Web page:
My daughter had her pre-school teacher write us a note saying that she didn’t like the lunch she brought to school every day, and that she wanted mac and cheese (and a bunch of other things). LOL
I could, of course, just buy some off-the-shelf mac and cheese . But given that I am quite fond of eating cheese in general, I’d like to make her something nicer, a version of mac and cheese that even an adult would find delicious. So I googled ‘gourmet mac and cheese’ and saw a number of recipes with different combination of cheese. I settled on one of them, went out and bought cheddar, gruyere, asiago, and fontina.
Do you have other combination of cheeses that you like for a dish like this?
Yeah i’m kind of flabbergasted by the situation here…
What kind of mac and cheese do you make that the kid likes? What kind of cheese does she like? This might not be the time to do something fancy.
The Martha Stewart mac n cheese recipe is rather clsssic with notes on how to modify it at the bottom -and it’s infinitely popular (notice it has been shared more than 800,000 times!)
I think if she is old enough to be vocal about her lunches (via the teacher) then she can participate in deciding what goes in it within reason (ie whatever options /choices you want to offer) and therefore will feel more included. Something along the lines of “string cheese or yogurt?” kind of options.
That sounds like a good mix if cheeses. I like aged Gouda, like in this recipe
(John Hartley - a culinary patriot eating & cooking in Northwest England)
Our standard mac & cheese includes courgettes & bacon. The cheese comes from whatever “good” mature Cheddar is in the supermarket - invariably one of the top farmhouse ones like Keen’s or Quick’s. The dish gets a final topping of breadcrumbs and sprinkling of Parmesan or Pecorino (depends on what’s in the fridge) and goes under grill for a couple of minutes to melt.
I see a future for your daughter as a Union leader. Here are my two favorite and simple mac - n -cheese recipes. The first is to buy a port wine infused cheese, these either com in a container like (pictured) or as a spread. You can mix this with another more mild cheese or cheese product like Velveeta. (which I generally use as a base for any of my combinations of mac n cheese.) Added cool factor to this recipe for your daughter, if you get enough port wine cheese in the mix, the end result is pink mac n cheese. Believe it or not this was a big hit when I served it in my restaurant.
The second even simpler is just add some truffle (obviously an acquired taste for a young one) to any mac and cheese combination for a very nice layer of rich velvety flavor. (You can add a small side of caviar too, just for added snob; “My daddy has his own foodie web site” cool factor as well")
I dare you to write a note in response to your daughter, give it to your daughter to give to her teacher to read to her.
Honestly, my best mac & cheeses are always the ones where I use up whatever is in the cheese drawer at the time. I always include a small amount of Velveeta or American cheese (or use sodium citrate) for a smooth melt, but the others vary widely. Cheddar or gruyere are usually present in the largest quantity, but then I add whatever odds and ends are hanging around. Fresh chevre adds a really nice tang if you like that, Jarlsberg swiss adds some nuttiness and a little stretch to the cheese goo, an overripe brie or camembert can add a subtle funk and smooth melt. Add a little white wine to your sauce for a “fondue” flavor. Only maybe not for your little one!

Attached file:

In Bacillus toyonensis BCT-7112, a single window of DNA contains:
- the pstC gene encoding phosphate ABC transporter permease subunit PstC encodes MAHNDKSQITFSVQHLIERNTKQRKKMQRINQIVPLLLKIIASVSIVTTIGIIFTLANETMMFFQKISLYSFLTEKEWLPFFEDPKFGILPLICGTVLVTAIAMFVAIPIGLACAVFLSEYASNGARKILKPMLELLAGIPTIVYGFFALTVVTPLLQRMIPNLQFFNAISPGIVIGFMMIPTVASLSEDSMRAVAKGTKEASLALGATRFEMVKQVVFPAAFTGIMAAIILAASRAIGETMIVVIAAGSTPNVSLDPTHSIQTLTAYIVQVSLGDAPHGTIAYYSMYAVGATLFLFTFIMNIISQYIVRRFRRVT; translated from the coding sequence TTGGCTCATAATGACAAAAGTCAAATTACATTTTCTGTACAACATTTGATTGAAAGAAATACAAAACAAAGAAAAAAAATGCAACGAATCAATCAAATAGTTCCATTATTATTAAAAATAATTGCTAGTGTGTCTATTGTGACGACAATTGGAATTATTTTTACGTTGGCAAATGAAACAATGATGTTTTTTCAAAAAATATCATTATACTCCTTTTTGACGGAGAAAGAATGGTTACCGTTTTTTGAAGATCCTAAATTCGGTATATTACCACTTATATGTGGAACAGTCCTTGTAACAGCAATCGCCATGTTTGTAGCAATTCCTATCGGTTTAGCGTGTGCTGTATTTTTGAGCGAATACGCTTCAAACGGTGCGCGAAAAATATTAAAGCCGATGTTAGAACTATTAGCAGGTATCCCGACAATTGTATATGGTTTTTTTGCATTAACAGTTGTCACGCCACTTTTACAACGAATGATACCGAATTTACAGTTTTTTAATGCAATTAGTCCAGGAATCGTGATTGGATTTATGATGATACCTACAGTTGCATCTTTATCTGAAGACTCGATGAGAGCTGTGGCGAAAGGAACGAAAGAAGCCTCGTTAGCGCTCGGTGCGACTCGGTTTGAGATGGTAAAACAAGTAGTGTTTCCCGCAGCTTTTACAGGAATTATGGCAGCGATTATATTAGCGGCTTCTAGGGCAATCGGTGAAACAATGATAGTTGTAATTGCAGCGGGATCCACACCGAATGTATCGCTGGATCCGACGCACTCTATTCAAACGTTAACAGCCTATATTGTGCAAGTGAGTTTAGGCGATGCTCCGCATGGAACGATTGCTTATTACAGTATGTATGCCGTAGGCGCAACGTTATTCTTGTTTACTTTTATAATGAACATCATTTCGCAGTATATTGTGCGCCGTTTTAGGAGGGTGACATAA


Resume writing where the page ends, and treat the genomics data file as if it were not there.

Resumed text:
Oh now that’s funny!!
You will probably need to make an extra “loose” sauce so that it’s still creamy at lunch and not a blob.
A good plan might be to make it for dinner and then send leftovers for lunch if/when she likes it.
So pink mac and cheese sounds like something that would sooooo be the talk of the preschool lunch room!!!
I’m thinking instead of the port wine cheese because, kids, the OP could totally just blend some canned beets into a sauce/paste to mix into the pasta and cheese for the same effect without resorting to food dye. And with all the dairy the beet flavor won’t be noticeable
Funny to me I wouldn’t think twice about that. I would imagine the amount of alcohol (if any assuming it isn’t burned off in the process of making the cheese, which I’m not really sure what the process is for making this stuff) anywho…I couldn’t imagine the amount of alcohol once added to other cheese and mixed with pasta would be beyond a trace. Regardless I guess you have a valid point.
Here’s another mac n cheese favorite, baked mac n cheese with your choice of cheese(s) (again I usually use velveeta cheese block as the base cheese) mixed with tomato soup. Place in a deep baking pan, top with bacon, bake for about 30-45 mins until bacon is fully cooked. Ohhh the bacon grease ozzing into the mac n cheese and the crispy end of pasta once baked!! YUM !!! (this was my grandmothers recipe)
My closest friend growing up was Polish. Her mother was not a great cook, but she made
a mean homemade pierogi and a very, very good mac and cheese to which she added tomato paste,
soup or ketchup, whichever one was on hand. That little bit of sweetness and acidity really made a world of difference and IMO enhanced the flavor of the cheese. It’s still my benchmark mac and cheese.
re the port wine cheese
“Funny to me I wouldn’t think twice about that”
I was being playful that’s totally a personal choice … but in todays world, go ahead and serve it to a class of preschoolers and I guarantee you, after you were released from jail you would never hear the end of it